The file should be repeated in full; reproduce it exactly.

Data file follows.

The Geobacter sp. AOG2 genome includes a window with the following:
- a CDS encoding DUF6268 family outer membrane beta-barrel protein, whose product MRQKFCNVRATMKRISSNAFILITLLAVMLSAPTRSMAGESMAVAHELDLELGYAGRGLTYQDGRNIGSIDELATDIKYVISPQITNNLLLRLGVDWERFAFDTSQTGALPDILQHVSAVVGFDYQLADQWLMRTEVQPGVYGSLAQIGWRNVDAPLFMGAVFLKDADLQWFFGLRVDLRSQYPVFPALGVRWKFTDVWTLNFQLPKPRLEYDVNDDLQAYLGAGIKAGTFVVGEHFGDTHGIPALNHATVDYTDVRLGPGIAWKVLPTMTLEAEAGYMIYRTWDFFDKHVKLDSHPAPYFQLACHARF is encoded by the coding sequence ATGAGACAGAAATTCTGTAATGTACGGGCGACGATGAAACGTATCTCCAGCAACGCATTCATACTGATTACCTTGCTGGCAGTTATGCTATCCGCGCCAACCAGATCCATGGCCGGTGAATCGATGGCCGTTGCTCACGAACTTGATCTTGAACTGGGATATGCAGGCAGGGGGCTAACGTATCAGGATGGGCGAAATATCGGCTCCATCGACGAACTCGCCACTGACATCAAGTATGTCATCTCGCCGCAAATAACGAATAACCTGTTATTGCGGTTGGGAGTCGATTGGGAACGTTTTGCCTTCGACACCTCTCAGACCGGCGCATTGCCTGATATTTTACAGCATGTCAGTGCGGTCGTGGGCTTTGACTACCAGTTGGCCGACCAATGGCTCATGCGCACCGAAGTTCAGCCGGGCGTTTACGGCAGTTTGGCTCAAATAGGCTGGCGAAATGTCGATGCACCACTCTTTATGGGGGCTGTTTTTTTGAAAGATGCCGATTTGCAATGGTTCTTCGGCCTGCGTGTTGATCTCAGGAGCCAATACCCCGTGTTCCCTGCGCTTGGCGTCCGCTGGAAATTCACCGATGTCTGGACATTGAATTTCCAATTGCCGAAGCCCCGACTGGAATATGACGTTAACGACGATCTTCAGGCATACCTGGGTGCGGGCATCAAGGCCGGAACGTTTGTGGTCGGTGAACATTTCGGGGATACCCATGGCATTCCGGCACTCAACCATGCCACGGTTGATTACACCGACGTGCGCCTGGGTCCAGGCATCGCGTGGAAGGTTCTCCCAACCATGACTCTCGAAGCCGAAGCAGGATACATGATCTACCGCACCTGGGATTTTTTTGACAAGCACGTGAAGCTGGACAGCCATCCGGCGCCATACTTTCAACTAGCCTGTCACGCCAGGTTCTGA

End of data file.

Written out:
The Geobacter sp. AOG2 genome includes a window with the following:
- a CDS encoding DUF6268 family outer membrane beta-barrel protein, whose product MRQKFCNVRATMKRISSNAFILITLLAVMLSAPTRSMAGESMAVAHELDLELGYAGRGLTYQDGRNIGSIDELATDIKYVISPQITNNLLLRLGVDWERFAFDTSQTGALPDILQHVSAVVGFDYQLADQWLMRTEVQPGVYGSLAQIGWRNVDAPLFMGAVFLKDADLQWFFGLRVDLRSQYPVFPALGVRWKFTDVWTLNFQLPKPRLEYDVNDDLQAYLGAGIKAGTFVVGEHFGDTHGIPALNHATVDYTDVRLGPGIAWKVLPTMTLEAEAGYMIYRTWDFFDKHVKLDSHPAPYFQLACHARF is encoded by the coding sequence ATGAGACAGAAATTCTGTAATGTACGGGCGACGATGAAACGTATCTCCAGCAACGCATTCATACTGATTACCTTGCTGGCAGTTATGCTATCCGCGCCAACCAGATCCATGGCCGGTGAATCGATGGCCGTTGCTCACGAACTTGATCTTGAACTGGGATATGCAGGCAGGGGGCTAACGTATCAGGATGGGCGAAATATCGGCTCCATCGACGAACTCGCCACTGACATCAAGTATGTCATCTCGCCGCAAATAACGAATAACCTGTTATTGCGGTTGGGAGTCGATTGGGAACGTTTTGCCTTCGACACCTCTCAGACCGGCGCATTGCCTGATATTTTACAGCATGTCAGTGCGGTCGTGGGCTTTGACTACCAGTTGGCCGACCAATGGCTCATGCGCACCGAAGTTCAGCCGGGCGTTTACGGCAGTTTGGCTCAAATAGGCTGGCGAAATGTCGATGCACCACTCTTTATGGGGGCTGTTTTTTTGAAAGATGCCGATTTGCAATGGTTCTTCGGCCTGCGTGTTGATCTCAGGAGCCAATACCCCGTGTTCCCTGCGCTTGGCGTCCGCTGGAAATTCACCGATGTCTGGACATTGAATTTCCAATTGCCGAAGCCCCGACTGGAATATGACGTTAACGACGATCTTCAGGCATACCTGGGTGCGGGCATCAAGGCCGGAACGTTTGTGGTCGGTGAACATTTCGGGGATACCCATGGCATTCCGGCACTCAACCATGCCACGGTTGATTACACCGACGTGCGCCTGGGTCCAGGCATCGCGTGGAAGGTTCTCCCAACCATGACTCTCGAAGCCGAAGCAGGATACATGATCTACCGCACCTGGGATTTTTTTGACAAGCACGTGAAGCTGGACAGCCATCCGGCGCCATACTTTCAACTAGCCTGTCACGCCAGGTTCTGA